Three times Chara has led Bruins teams to the Stanley Cup Final, reaching the final round in 2011, 2013 and 2019. While Boston fell short against the Chicago Blackhawks in 2013 and against the Blues a year ago, Chara’s Bruins won the club’s first title in 39 years when they defeated the Vancouver Canucks in seven games in 2011.

That postseason, Chara led the Bruins in plus/minus as a +16 and led the team in average time on ice amongst skaters at 27:39. He was also a team-high +11 in their 2019 run.

The Bruins have had their share of heartbreaks during the course of Chara’s tenure as captain, however.

In addition to their painful Cup Final losses in 2013 and 2019, the Bruins also lost to the Philadelphia Flyers in 2010 after leading three games to none in their second-round series. The club also suffered a pair of second-round exits after finishing the regular season as the league’s best team in 2014 and 2020. They’ve watched opposing teams celebrate Game 7 wins in the postseason at their expense in 2008, 2009, 2010, 2012, 2014 and 2019.

But only a handful of teams have been more successful than the Bruins in the Chara era. The Pittsburgh Penguins and the Chicago Blackhawks both won three championships with clubs that were as close to dynasties as any exist in the modern NHL. The Los Angeles Kings made one fewer Cup Final than the Bruins in the last decade but won both of them to Boston’s one.

Even some of the powerhouse teams of the Eastern Conference like the Capitals have not reached the final round of the postseason more than once in Chara’s time with Boston.

The Bruins have pained some hard-to-swallow losses in the last 14 years, no doubt. But in the seven years prior to Chara’s arrival, the team missed the postseason four times and had not advanced to the Stanley Cup Final since 1990. His time in Boston has been one of the most fruitful periods for the team since the Big, Bad Bruins of the 1970s.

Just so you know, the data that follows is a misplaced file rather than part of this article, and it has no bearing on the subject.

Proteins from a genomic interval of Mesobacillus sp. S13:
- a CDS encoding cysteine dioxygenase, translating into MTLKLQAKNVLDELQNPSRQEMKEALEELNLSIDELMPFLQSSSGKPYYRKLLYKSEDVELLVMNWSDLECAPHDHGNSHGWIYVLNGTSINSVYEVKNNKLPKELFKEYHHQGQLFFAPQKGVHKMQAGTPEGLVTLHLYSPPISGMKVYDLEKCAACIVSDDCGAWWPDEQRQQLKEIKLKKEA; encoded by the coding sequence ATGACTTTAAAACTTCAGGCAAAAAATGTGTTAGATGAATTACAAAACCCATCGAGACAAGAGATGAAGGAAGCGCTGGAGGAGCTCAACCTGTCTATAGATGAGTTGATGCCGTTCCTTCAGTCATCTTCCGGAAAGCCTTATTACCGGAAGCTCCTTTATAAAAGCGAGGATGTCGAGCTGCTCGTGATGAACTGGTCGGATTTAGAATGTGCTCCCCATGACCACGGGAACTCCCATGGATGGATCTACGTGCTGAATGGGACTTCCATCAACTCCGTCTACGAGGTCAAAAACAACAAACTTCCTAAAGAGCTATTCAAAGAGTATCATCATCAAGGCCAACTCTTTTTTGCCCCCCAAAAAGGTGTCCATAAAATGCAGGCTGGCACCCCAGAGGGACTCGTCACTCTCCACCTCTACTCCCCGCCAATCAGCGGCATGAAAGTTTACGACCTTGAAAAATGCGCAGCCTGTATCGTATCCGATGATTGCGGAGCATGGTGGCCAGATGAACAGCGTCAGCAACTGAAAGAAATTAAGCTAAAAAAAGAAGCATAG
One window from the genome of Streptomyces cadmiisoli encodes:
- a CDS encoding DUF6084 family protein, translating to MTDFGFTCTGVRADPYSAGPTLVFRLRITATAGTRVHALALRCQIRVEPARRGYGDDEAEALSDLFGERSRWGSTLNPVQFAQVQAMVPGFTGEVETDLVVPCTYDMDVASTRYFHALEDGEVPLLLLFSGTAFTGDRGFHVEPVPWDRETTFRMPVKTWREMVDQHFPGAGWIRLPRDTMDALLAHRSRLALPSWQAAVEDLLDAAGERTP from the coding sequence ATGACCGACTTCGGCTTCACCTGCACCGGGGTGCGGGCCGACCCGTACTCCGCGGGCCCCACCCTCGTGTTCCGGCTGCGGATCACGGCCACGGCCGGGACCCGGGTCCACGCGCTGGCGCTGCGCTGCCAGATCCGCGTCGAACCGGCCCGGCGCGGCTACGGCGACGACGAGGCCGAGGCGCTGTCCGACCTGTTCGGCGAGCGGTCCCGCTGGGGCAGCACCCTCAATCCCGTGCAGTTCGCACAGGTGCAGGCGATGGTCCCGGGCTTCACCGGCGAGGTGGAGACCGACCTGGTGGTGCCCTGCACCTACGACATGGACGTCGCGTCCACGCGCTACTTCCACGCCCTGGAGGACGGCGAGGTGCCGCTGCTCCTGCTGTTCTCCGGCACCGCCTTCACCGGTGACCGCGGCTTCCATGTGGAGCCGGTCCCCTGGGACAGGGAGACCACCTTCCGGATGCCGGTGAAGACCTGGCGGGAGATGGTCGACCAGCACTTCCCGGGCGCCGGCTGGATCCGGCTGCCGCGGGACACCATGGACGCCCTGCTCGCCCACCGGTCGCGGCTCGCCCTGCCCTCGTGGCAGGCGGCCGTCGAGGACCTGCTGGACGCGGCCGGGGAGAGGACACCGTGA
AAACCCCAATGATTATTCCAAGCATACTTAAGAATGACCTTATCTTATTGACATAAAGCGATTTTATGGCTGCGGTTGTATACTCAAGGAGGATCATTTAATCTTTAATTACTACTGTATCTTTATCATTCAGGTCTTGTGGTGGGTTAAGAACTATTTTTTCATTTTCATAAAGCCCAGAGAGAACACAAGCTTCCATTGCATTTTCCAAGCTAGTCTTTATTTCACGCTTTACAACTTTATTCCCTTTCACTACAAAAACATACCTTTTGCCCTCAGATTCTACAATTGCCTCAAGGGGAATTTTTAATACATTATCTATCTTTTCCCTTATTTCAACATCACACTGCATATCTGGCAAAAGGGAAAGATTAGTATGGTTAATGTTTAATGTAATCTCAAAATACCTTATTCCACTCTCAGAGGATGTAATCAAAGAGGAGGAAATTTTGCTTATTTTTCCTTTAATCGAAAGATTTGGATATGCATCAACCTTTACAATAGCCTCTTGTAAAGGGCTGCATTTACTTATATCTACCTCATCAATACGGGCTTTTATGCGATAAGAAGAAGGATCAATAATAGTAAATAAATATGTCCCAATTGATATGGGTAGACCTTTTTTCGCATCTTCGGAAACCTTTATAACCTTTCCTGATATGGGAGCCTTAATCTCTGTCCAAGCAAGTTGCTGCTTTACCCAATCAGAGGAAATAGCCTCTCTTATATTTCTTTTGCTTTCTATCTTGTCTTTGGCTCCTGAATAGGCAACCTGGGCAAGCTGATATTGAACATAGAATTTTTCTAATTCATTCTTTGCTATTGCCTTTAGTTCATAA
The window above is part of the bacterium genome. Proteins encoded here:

One of the most respected captains in the league, Chara won the Mark Messier NHL Leadership Award in that Cup-winning 2011 season for his leadership on and off the ice.

In fact, in a 2019 article written by Joe McDonald of The Athletic, the longtime veteran of the NHL explained how he hates even using the word ‘rookie’ to describe first-year players, explaining that it contributes to a culture of hazing newcomers to the league.

Chara pointed to his time as a young player in the NHL and how it led him to ensure that no first-year player on the Bruins would have to experience the many rookie rituals prevalent across the league. The captain explained that different treatment off the ice leads to unfair expectations on the ice, where young players are expected to contribute early and often if they are to stay in the league.

That culture established by Chara has been picked up by much of the Bruins’ main core, in players like Bergeron, David Krejci and Brad Marchand, to name a few. All of them have been instrumental in the team’s success the last decade, which has seen the Bruins play for the Stanley Cup three times in nine seasons.

Chara has been the tallest piece of the NHL fabric since his debut on November 19, 1997. In total, he has played in a combined 1,748 career NHL games across parts of four decades. He’s scored 223 goals and amassed 726 points in his long career.

He’s been a part of the NHL for so long that he once fought Louie DeBrusk back in 1998 and then went on to play three seasons with Jake DeBrusk, Louie’s son, during his final years in Boston.

Now, as the 43-year-old turns to the next chapter of his career, so too will the Bruins following one of the most successful eras in their franchise history. In Chara’s 14 years, the team made the playoffs 11 times, won their division five times, were awarded the President’s Trophy as the league’s best regular-season team twice, played their way to the Stanley Cup Final three times and captured the most harrowed trophy in sports once, in 2011.

His number will most certainly hang in the rafters of TD Garden and he is all but assured a spot in the Hockey Hall of Fame in Toronto. And to the city he’s called home for the last 14 years, he has earned a 6-foot-9 spot in the hearts of Bruins fans across New England.